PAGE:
Security professionals build their security plans around compliance to a number of industry-specific regulations. Whether an organization is required to adhere to the standards of PCI, NERC, HIPAA, or FSMA, the concerns are the same. How does a company balance the added costs necessary to comply with the regulations, with the high fines and lost time that comes with not complying? Security compliance isn’t a cut and dry topic. Regulations, as written, are to interpretation; when it comes to security entrances, it’s all in the “eye of the beholder.” A security manager may think he has the necessary precautions in place, but after a breach has occurred, would a court of law agree that the company did everything possible to prevent it? In several cases, the answer has been “no” and hefty fines were imposed.
Boon Edam Blog
Data centers are highly sensitive areas when it comes to protecting sensitive data. The need to build and secure a ‘gold standard’ facility is top-of-mind for those tasked with the responsibility.Once a thorough and professional risk assessment has been done on the data and equipment, the results will give a good foundation to determine to what extent the facility will need to be physically secured.
Many organizations spend a great deal of time and financial resources in making the entrances to their buildings artistic and beautiful, with designs and materials that inspire awe. They may work with an architect, engineer, or building contractor and ensure compliance to NFPA safety and fire guidelines regarding egress, along with the desire for user convenience and an overall aesthetic design. Often, they select standard swinging doors to make it more convenient for employees, visitors and vendors to enter. For security, they employ security officers to stand guard.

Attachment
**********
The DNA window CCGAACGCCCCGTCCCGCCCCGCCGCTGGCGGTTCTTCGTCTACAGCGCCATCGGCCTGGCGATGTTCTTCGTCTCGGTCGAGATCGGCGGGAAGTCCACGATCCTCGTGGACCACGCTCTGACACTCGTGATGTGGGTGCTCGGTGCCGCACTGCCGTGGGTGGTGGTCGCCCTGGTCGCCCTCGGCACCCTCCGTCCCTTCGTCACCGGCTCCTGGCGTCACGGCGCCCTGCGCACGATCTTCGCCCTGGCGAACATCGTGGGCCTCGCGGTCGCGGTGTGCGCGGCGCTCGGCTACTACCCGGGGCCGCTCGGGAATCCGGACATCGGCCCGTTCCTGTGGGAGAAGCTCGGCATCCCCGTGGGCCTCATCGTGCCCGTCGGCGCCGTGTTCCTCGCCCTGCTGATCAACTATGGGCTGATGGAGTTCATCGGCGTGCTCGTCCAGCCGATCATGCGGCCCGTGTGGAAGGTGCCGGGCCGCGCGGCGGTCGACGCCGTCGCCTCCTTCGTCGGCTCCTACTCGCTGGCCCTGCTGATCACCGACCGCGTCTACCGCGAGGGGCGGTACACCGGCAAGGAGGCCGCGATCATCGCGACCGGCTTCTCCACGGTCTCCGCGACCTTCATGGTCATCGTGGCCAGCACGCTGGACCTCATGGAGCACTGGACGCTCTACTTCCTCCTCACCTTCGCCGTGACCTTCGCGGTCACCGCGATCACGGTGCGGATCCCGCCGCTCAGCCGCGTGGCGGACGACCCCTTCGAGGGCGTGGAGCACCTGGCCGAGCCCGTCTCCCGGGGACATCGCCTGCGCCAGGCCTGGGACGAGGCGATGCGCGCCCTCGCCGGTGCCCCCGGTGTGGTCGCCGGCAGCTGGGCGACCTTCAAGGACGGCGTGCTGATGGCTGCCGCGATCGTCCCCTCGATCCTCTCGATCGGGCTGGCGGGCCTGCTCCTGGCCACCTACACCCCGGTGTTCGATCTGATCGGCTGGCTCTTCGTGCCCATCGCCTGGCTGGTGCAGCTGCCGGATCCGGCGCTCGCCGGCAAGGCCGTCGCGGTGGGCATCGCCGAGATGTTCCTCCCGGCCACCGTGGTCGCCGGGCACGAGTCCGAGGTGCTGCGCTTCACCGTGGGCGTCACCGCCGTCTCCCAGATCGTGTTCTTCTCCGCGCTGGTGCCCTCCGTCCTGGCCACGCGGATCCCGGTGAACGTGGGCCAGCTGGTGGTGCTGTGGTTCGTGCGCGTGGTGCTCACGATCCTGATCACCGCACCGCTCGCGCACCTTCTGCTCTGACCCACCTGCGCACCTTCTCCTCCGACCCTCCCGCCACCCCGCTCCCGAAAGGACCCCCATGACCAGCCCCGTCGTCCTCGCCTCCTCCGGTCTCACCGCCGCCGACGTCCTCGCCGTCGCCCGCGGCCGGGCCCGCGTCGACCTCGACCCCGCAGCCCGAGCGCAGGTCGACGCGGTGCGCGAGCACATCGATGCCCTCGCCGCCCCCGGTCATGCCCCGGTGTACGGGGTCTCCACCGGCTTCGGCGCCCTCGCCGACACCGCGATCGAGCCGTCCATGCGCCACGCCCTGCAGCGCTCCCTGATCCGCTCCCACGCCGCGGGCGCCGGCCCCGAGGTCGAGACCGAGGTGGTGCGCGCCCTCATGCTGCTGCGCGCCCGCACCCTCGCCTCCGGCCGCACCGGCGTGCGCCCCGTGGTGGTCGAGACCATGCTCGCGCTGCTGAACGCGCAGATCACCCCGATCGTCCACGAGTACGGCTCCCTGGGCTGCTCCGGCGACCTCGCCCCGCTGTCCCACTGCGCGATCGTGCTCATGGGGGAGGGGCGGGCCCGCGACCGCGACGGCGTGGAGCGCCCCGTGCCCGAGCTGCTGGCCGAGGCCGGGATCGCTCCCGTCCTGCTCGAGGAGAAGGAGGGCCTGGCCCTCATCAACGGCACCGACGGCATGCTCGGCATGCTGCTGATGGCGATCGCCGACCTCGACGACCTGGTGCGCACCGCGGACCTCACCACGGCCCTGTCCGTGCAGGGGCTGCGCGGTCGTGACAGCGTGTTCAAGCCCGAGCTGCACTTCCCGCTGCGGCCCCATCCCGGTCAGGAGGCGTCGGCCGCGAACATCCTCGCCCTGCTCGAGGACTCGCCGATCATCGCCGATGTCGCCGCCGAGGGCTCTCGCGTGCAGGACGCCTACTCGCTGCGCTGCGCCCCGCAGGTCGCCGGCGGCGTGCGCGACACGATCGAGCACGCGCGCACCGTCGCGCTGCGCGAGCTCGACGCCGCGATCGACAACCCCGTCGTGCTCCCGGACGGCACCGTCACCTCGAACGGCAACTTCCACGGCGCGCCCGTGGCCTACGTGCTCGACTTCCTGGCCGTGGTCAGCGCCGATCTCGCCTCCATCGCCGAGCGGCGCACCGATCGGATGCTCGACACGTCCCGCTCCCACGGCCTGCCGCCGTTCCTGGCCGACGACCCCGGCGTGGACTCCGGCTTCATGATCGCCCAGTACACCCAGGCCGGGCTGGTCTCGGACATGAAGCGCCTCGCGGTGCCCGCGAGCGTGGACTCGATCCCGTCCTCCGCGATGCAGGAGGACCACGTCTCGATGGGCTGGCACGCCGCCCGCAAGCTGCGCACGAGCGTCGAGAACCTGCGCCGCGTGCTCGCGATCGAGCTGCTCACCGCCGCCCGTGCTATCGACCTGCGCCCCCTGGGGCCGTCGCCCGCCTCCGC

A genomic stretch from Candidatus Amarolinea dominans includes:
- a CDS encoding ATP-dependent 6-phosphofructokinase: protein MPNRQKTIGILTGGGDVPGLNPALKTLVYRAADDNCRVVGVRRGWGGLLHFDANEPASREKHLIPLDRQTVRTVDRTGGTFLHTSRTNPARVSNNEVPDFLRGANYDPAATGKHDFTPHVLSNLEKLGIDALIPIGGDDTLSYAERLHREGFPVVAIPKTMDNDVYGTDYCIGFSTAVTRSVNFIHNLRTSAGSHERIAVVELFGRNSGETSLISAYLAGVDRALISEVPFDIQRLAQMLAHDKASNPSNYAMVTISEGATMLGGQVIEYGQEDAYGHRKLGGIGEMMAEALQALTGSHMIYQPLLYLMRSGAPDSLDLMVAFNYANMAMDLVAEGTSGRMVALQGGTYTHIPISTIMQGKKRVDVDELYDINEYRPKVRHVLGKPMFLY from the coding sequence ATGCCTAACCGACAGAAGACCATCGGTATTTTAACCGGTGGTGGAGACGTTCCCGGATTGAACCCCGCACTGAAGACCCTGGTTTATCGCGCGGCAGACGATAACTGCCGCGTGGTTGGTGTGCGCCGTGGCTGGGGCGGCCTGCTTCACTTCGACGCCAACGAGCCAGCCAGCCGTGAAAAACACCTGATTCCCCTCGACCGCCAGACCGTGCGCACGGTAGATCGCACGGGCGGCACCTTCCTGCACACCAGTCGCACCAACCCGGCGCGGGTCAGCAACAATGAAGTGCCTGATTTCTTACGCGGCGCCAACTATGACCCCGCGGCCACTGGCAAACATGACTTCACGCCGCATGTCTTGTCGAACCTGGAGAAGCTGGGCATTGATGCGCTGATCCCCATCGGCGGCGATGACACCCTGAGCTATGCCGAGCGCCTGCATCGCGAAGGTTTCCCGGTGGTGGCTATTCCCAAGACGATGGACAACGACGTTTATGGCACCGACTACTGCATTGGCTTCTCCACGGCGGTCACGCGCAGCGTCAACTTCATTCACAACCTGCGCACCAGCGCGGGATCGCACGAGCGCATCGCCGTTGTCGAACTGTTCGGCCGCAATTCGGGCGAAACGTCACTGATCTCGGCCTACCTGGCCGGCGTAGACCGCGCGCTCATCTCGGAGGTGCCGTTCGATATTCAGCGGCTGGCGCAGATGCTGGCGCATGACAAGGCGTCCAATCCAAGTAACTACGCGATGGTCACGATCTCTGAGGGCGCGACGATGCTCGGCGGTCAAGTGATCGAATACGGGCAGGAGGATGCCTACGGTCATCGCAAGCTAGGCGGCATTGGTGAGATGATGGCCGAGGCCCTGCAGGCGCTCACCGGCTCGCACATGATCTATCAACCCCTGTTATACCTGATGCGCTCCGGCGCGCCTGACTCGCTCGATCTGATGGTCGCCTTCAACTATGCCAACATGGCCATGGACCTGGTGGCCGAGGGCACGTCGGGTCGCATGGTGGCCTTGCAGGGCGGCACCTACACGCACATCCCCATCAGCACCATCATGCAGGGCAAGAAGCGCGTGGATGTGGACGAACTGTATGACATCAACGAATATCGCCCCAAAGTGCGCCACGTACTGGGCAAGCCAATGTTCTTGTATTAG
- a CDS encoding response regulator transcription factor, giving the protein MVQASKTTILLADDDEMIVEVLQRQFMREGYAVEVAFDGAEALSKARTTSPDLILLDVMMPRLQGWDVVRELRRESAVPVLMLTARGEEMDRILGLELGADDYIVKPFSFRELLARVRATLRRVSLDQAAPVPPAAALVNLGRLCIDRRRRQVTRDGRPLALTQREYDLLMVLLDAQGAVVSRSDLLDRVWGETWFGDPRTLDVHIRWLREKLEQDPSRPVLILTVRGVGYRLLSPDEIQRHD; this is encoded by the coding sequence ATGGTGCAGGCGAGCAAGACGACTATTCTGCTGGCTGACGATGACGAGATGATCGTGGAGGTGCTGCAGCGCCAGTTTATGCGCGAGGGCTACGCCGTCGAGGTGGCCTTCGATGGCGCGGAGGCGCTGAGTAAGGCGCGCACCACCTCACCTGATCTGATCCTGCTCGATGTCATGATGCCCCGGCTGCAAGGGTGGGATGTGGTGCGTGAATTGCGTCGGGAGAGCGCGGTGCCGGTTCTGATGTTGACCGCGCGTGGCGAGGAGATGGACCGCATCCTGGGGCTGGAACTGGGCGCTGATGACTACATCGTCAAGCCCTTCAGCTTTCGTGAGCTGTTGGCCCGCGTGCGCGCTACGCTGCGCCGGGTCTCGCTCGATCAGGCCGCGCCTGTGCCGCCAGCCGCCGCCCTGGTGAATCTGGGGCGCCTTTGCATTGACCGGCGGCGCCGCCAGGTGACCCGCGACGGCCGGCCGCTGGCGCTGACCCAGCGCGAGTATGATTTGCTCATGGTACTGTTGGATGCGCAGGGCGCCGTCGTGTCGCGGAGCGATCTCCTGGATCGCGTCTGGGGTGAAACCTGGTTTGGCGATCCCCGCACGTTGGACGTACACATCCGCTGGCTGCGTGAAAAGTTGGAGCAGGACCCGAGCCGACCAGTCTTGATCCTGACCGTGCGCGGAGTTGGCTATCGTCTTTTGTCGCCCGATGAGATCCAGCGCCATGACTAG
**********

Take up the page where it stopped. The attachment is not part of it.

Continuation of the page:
In early January of 2018, the Security Industry Association (SIA) published, “Security Megatrends™: The 2018 Vision for the Security Industry.” This concise booklet summarized 10 megatrends, one of which was #4, “Evolution of Risk Management: Risk Management Transcends Department Titles”, which asserted the following: